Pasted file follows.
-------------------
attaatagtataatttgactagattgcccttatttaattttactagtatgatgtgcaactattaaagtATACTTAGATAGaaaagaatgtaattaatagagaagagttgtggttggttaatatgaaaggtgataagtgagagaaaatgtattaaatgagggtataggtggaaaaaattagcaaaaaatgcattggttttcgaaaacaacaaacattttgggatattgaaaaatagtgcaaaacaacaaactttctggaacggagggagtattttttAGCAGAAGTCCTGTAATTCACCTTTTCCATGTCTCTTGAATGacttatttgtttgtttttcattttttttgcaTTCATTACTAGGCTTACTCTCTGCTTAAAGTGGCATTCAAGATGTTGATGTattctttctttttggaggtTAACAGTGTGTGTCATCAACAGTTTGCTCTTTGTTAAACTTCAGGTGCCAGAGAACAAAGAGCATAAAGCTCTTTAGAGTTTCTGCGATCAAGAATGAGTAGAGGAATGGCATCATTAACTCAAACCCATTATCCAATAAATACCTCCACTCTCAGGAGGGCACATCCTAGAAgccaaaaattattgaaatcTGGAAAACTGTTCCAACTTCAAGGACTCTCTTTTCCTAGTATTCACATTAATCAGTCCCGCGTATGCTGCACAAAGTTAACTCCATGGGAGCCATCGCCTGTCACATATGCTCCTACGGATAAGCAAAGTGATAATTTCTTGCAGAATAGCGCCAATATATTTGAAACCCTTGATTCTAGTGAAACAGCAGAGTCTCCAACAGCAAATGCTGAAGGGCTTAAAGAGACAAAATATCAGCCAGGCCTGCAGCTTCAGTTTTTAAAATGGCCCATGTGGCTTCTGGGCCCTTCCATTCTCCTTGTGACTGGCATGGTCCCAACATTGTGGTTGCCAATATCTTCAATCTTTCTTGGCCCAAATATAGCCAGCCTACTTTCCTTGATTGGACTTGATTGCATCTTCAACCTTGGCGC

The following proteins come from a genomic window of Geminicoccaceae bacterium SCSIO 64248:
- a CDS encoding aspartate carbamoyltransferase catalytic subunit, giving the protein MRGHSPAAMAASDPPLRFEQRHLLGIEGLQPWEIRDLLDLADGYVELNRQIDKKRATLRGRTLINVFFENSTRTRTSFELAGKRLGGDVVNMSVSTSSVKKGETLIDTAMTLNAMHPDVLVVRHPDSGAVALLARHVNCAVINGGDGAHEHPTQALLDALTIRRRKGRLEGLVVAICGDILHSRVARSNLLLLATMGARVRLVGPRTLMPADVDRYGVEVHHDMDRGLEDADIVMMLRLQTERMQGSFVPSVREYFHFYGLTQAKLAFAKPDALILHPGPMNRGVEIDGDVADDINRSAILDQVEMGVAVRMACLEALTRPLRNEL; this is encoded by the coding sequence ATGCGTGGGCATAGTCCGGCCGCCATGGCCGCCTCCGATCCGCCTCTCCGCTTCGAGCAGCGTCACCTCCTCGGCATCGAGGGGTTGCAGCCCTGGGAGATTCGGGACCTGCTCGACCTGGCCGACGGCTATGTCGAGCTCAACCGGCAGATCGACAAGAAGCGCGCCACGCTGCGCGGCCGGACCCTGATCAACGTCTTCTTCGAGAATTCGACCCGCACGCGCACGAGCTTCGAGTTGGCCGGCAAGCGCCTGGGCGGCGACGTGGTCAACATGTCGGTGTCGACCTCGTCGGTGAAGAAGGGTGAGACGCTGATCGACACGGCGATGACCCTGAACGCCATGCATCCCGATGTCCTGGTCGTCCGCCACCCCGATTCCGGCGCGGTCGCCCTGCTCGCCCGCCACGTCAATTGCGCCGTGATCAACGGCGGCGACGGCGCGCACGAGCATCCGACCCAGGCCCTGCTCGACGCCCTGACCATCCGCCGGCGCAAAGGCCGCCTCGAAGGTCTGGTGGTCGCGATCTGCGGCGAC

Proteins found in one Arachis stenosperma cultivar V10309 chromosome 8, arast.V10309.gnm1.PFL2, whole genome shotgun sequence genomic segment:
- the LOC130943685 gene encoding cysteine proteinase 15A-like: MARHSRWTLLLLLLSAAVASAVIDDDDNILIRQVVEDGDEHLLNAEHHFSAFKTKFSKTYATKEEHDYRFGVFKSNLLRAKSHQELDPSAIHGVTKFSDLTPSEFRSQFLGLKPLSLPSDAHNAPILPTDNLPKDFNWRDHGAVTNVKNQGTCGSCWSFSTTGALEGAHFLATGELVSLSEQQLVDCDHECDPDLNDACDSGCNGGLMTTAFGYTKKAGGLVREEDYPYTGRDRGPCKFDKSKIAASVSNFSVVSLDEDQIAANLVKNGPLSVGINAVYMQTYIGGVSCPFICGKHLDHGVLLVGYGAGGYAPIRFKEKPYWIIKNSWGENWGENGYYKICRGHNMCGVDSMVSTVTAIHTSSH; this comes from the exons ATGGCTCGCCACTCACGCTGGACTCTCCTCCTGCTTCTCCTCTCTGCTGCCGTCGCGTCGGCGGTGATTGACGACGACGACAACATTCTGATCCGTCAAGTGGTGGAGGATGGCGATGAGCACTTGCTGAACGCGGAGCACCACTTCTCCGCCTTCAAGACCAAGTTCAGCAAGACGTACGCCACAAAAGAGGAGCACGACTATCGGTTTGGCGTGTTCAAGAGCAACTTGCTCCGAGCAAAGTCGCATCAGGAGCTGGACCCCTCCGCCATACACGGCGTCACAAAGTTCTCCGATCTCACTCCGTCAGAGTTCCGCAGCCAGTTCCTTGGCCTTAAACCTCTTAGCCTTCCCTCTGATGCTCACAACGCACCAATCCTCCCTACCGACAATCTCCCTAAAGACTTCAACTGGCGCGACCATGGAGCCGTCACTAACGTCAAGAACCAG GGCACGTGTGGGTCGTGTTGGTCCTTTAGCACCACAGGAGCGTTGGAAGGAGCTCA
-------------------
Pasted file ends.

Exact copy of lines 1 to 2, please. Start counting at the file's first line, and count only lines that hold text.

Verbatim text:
attaatagtataatttgactagattgcccttatttaattttactagtatgatgtgcaactattaaagtATACTTAGATAGaaaagaatgtaattaatagagaagagttgtggttggttaatatgaaaggtgataagtgagagaaaatgtattaaatgagggtataggtggaaaaaattagcaaaaaatgcattggttttcgaaaacaacaaacattttgggatattgaaaaatagtgcaaaacaacaaactttctggaacggagggagtattttttAGCAGAAGTCCTGTAATTCACCTTTTCCATGTCTCTTGAATGacttatttgtttgtttttcattttttttgcaTTCATTACTAGGCTTACTCTCTGCTTAAAGTGGCATTCAAGATGTTGATGTattctttctttttggaggtTAACAGTGTGTGTCATCAACAGTTTGCTCTTTGTTAAACTTCAGGTGCCAGAGAACAAAGAGCATAAAGCTCTTTAGAGTTTCTGCGATCAAGAATGAGTAGAGGAATGGCATCATTAACTCAAACCCATTATCCAATAAATACCTCCACTCTCAGGAGGGCACATCCTAGAAgccaaaaattattgaaatcTGGAAAACTGTTCCAACTTCAAGGACTCTCTTTTCCTAGTATTCACATTAATCAGTCCCGCGTATGCTGCACAAAGTTAACTCCATGGGAGCCATCGCCTGTCACATATGCTCCTACGGATAAGCAAAGTGATAATTTCTTGCAGAATAGCGCCAATATATTTGAAACCCTTGATTCTAGTGAAACAGCAGAGTCTCCAACAGCAAATGCTGAAGGGCTTAAAGAGACAAAATATCAGCCAGGCCTGCAGCTTCAGTTTTTAAAATGGCCCATGTGGCTTCTGGGCCCTTCCATTCTCCTTGTGACTGGCATGGTCCCAACATTGTGGTTGCCAATATCTTCAATCTTTCTTGGCCCAAATATAGCCAGCCTACTTTCCTTGATTGGACTTGATTGCATCTTCAACCTTGGCGC

The following proteins come from a genomic window of Geminicoccaceae bacterium SCSIO 64248: